LME WEEK 2016: Tolling and trading enable China’s copper smelters to balance the market

Copper cathode exports from China have reached historical highs in 2016, powered by the government’s decision almost eight years ago to resume issuing copper concentrate tolling licences and thus facilitate the import of raw material and the export of metal.

A more flexible trade strategy by Chinese smelters, copper market surpluses and rising domestic smelting capacities have given China the power to control the balance between the domestic and overseas red metal market.

Customs data show China exported 363,141 tonnes of copper cathode during the first nine months of this year, a 126.8% year-on-year surge – the highest-ever level in its export history. Exports in May reached its highest level since May 2012, at 84,959 tonnes.

Cargoes were mainly shipped to destinations where the London Metal Exchange has warehouses, including South Korea, Malaysia, Taiwan and Singapore.

Lower Shanghai copper premiums and attractive incentives offered by foreign warehousing companies are the driving forces behind China’s high copper exports.

Average copper premiums assessed by Metal Bulletin for the first three quarters were about $60 per tonne, while incentives at overseas sheds have been as high as $60-65 per tonne this year.

As capacity increases and technology improves at China’s smelters, exporters are becoming more adept at managing their business rapidly and efficiently.

Tolling licence issuance resumes
China resumed the issuing of copper concentrate tolling licences in February 2009, after smelters led by Jiangxi Copper applied to China’s Ministry of Commence to step up their exports. The move was a bid to improve the arbitrage window between far higher prices in London than those in Shanghai, which caused big losses for smelters importing copper concentrate.

Smelters that hold tolling licences avoid China’s 17% value-added tax on concentrate imports and 15% tax on refined metal exports, which means that exporting incurs almost no extra costs.

The first seven smelters to be granted such licences were Jiangxi Copper, Tongling Nonferrous, Yunnan Copper, Daye Nonferrous, Jinchuan Group, Baiyin Nonferrous and Shandong Xiangguang.

Compared with the situation eight years ago, it is no longer difficult for smelters – including privately owned companies – to obtain copper concentrate tolling licences.

“The procedure takes time, but every smelter that meets the environmental regulations has the right to apply for [a licence],” one Chinese smelter source said.

This year, a total of 13 smelters, including Jinchuan Fangchenggang, Dongying Fangyuan, Zijin Mining and Fuchunjiang, secured copper concentrate tolling licences.

When the licences were first issued eight years ago, China’s limited smelting capacity and domestic copper market deficit meant Chinese smelters’ export volumes had little impact on the global market, either in terms of copper stocks or trade flows.

However, China’s rising smelting capacities and sufficient copper supply mean that this year it has been more favourable for China to export copper cathode.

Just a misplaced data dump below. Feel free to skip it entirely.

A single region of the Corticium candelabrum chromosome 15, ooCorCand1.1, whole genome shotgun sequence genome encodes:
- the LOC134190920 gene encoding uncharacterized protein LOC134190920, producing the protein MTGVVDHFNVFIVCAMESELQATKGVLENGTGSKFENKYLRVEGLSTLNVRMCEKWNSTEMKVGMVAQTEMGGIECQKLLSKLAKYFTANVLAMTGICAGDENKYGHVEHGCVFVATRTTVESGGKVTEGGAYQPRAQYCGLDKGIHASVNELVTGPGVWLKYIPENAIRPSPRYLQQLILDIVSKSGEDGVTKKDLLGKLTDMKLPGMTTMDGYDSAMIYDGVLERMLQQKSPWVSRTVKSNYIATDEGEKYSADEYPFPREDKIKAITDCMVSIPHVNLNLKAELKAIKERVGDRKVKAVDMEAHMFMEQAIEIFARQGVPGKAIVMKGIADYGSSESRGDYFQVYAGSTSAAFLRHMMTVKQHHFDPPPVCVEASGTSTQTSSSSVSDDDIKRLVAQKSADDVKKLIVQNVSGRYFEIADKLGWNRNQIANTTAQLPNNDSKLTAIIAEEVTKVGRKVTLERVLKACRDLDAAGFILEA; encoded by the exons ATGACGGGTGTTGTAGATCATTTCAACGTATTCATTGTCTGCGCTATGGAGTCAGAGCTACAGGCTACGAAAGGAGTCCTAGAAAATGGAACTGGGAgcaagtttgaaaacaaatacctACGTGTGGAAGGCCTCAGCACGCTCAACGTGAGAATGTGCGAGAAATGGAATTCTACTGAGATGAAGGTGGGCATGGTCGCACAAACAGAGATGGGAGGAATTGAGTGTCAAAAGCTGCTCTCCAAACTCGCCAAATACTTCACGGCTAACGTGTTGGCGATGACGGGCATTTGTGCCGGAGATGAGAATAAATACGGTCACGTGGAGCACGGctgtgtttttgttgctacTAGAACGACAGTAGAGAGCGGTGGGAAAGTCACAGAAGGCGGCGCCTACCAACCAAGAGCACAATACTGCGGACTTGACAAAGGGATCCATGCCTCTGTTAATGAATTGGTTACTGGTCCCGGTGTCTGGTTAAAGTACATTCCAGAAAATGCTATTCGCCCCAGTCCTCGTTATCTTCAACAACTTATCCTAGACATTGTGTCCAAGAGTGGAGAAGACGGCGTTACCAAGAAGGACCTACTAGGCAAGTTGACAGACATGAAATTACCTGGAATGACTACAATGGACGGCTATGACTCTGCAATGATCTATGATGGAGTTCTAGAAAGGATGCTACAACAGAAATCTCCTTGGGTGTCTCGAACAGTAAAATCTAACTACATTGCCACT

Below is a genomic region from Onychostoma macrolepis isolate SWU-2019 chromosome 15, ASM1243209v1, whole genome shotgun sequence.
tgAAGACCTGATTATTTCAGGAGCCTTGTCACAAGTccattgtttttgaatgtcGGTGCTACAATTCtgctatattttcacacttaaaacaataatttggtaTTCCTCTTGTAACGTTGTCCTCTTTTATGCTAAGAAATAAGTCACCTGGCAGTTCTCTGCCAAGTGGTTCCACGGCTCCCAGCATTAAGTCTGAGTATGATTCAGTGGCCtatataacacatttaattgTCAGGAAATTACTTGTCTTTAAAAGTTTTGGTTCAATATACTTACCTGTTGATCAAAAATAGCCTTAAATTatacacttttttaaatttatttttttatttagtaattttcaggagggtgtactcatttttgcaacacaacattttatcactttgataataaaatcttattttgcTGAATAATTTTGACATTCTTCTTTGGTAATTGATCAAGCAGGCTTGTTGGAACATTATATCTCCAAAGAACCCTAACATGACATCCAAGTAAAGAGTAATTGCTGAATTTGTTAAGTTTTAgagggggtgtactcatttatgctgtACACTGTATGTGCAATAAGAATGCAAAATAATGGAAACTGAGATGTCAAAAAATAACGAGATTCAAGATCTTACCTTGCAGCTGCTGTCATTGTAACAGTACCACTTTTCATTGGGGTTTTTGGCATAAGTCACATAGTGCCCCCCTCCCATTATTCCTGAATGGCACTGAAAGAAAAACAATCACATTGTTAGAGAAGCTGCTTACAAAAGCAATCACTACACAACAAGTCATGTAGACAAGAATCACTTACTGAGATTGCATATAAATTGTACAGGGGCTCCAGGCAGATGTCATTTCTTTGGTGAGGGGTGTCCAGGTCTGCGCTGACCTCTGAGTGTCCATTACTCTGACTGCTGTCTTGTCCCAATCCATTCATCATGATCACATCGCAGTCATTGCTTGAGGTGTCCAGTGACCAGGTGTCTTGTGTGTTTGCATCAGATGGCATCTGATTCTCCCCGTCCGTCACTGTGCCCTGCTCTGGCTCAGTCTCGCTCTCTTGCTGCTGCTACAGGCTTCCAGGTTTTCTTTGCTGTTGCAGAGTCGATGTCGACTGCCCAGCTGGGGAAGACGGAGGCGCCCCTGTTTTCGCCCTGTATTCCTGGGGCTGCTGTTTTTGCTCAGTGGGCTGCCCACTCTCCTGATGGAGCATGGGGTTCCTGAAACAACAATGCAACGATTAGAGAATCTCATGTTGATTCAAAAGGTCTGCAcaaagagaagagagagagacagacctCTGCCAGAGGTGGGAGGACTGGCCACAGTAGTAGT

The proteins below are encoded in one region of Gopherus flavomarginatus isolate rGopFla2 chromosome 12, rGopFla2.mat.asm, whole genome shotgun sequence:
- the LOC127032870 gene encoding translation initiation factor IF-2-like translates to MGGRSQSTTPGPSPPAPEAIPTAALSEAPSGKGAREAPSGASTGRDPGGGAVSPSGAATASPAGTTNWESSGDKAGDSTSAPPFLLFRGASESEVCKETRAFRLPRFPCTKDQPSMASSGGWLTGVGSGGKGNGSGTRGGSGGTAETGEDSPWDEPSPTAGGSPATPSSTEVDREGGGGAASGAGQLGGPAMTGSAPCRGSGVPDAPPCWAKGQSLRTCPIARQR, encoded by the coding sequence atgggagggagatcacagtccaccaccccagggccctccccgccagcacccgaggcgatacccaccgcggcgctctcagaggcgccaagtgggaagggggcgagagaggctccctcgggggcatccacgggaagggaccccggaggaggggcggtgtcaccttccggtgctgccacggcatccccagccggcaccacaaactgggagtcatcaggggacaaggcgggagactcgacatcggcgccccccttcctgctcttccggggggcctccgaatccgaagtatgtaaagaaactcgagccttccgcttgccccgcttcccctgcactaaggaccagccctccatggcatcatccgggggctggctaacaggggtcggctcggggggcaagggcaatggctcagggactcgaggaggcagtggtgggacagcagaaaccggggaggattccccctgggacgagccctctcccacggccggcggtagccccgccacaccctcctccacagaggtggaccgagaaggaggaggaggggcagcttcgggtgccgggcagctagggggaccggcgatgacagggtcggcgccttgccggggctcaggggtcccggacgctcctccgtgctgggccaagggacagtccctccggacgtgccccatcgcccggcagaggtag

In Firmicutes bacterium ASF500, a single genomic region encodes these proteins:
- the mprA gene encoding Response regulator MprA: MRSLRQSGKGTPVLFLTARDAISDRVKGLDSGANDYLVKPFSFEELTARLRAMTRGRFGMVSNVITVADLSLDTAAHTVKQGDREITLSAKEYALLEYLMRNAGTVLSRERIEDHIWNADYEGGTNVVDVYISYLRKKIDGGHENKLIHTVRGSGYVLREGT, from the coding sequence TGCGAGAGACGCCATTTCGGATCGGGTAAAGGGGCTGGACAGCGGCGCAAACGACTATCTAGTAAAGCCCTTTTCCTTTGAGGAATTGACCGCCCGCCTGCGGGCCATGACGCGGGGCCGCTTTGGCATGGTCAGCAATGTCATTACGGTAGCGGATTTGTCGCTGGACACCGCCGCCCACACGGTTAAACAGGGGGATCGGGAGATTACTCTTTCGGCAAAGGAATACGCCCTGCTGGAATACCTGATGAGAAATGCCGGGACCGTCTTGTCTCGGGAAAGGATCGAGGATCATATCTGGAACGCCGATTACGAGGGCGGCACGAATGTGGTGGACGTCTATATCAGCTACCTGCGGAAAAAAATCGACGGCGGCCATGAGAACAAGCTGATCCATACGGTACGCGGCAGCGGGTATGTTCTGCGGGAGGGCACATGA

“Theoretically, there is still a copper shortage in China, though demand from other regions are underperforming even more, [so] most copper continues to be shipped here,” a source at one smelter that exports under a tolling licence said.

“So it’s not a tough decision for us. We decide whether or not to export just based on the arbitrage calculation,” he said.

For some smelters near ports, freight costs can be even lower than the costs incurred from selling domestically. In terms of export volumes, smelters with a licence are allowed to export 20-30% of the copper concentrate import volume they handled in the previous year.

As copper is scarce in China and is viewed as a strategic resource, eight years ago exporting big volumes in a short timeframe was difficult. But rising domestic capacities during the past several years is making it possible.

More than 630,000 tonnes of copper have been delivered onto the exchange so far in 2016, predominantly into warehouses in Asia, as Chinese smelters have worked alongside traders such as Trafigura to export cathode under tolling licences.

Cathode imports slow as concentrate rises
Chinese demand for copper is shifting from cathode imports to concentrate imports, which also explains the slowdown in China’s cathode imports and jump in imports of concentrate over the past two years.

During the first three quarters of this year, China’s cathode imports rose 9.41% year-on-year to 2.8 million tonnes. Meanwhile, copper concentrate imports surged by 33% on an annual basis to 12.3 million tonnes.

Aggressive investment from miners ten years ago, when copper was a boom market, led to dozens of copper projects being built, and these have started to go online in recent years. The red metal has also suffered from a surplus because while China has been the largest copper consumer, its economic growth has slowed and there has been a focus on economic restructuring.

The global mark is lacking growth in consumption and continues to rely heavily on China. Half of the copper shipped around the world heads to China as it is even harder to find buyers for the material outside of the country.

China’s sufficient supply of the red metal also means that the country’s smelters can more readily modify their business models.

Metal Bulletin has recently learned that a number of Chinese smelters with tolling licences are applying to become LME-registered brands, which suggests they are preparing export strategies, and in turn that China’s copper export market is likely to show consistent liquidity in the years ahead.

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